CAP to Palmetto on Staining LCD: Withdraw It Completely
The College of American Pathologists has waded into the immunohistochemical staining issue, asking Medicare fiscal intermediary Palmetto GBA to drop its draft local coverage determination (LCD) for regulating the practice. The request comes after CAP had all but asked for an LCD in lieu of an educational letter Palmetto had posted on its website last […]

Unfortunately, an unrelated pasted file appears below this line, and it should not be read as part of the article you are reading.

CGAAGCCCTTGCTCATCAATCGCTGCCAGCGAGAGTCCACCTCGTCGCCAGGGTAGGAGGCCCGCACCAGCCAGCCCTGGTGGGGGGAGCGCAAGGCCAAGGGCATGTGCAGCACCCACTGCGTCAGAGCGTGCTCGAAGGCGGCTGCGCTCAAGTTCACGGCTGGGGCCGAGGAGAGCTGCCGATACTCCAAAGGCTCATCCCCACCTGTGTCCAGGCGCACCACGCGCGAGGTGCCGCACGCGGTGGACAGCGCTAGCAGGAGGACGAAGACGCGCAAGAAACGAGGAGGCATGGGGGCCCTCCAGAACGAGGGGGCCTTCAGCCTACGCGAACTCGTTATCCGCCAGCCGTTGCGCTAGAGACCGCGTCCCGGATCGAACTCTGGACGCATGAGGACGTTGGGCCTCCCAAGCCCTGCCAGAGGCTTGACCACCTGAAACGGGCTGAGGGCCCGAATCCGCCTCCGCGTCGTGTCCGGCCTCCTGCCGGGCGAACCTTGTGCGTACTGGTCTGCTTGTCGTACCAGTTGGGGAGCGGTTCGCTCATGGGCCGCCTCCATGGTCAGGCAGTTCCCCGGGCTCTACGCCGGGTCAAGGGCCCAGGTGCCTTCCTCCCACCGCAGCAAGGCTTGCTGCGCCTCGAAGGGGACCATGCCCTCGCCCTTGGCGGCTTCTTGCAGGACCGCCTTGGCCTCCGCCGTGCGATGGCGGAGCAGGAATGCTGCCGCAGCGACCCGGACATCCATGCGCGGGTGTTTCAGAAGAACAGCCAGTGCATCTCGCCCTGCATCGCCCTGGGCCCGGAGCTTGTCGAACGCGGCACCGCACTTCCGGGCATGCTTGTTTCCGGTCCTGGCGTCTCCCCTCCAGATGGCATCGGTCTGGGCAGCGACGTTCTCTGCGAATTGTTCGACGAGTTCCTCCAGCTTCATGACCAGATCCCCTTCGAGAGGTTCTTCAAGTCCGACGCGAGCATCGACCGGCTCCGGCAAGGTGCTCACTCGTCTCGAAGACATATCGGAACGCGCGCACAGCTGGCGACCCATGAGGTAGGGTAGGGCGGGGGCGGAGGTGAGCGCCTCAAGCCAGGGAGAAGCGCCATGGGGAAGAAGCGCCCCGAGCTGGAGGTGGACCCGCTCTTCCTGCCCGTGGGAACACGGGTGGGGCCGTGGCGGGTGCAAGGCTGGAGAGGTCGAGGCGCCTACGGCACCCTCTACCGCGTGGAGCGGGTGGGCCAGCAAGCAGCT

The College of American Pathologists has waded into the immunohistochemical staining issue, asking Medicare fiscal intermediary Palmetto GBA to drop its draft local coverage determination (LCD) for regulating the practice. The request comes after CAP had all but asked for an LCD in lieu of an educational letter Palmetto had posted on its website last year regarding staining guidelines for some gastric cases. Palmetto withdrew the letter after CAP said it was acting in an arbitrary manner. The lobbying organization also filed a letter of complaint with Centers for Medicare & Medicaid Services Director Marilyn Tavenner on the matter. Palmetto had decided to scrutinize special and immunohistochemistry staining practices because some pathologists had been ordering as many as a dozen such stains for a single gastric case, suggesting the process was being abused. Medicare pays between $12.12 to $97.67 per stain, depending on the region of the country the work is being performed in and other circumstances. Although lengthy, Palmetto's draft LCD is quite specific about when staining should be used and not used. In its draft LCD, which covers not only staining for gastric but breast, lung, gynecologic, skin, and soft tissue samples, among others, Palmetto suggested that stains for many breast and lung cancer cases are not necessary, and that special gastric stains can be performed only when medical necessity is established in the patient records (about 20 percent of the time, Palmetto concluded). Nevertheless, a Christmas Eve letter from CAP President Gene Herbek, M.D. to Palmetto Medical Director Elaine Jeter, M.D., asked that the organization hold off on its LCD. The correspondence was part of the 45-day public comment period that began in November and ended on Christmas Day. "The (draft) LCD uses highly selective and partial literature citation, takes references out of context, overlooks fine points, misrepresents the opinions of national organizations, and is contrary to generally accepted guidelines," Herbek wrote. CAP's specific comment on the entire LCD suggested that Palmetto did not even substantiate overutilization. Moreover, CAP claimed there was a lack of clinical consensus in some of its conclusions, such as the 20 percent threshold for gastric staining. "This utilization threshold is arbitrary and not supported by evidence or consensus of the pathology community," Herbek wrote, adding that Palmetto appeared to make its conclusion based on a single 2006 study. As a result, the LCD would interfere with a pathologist's ability to make conclusions on staining based on medical necessity alone, CAP argued. Palmetto is expected to analyze the public comments on its draft LCD and issue revisions later this year. Takeaway: The College of American Pathologists is continuing to exert pressure regarding the outcome of how special stains are regulated and paid for.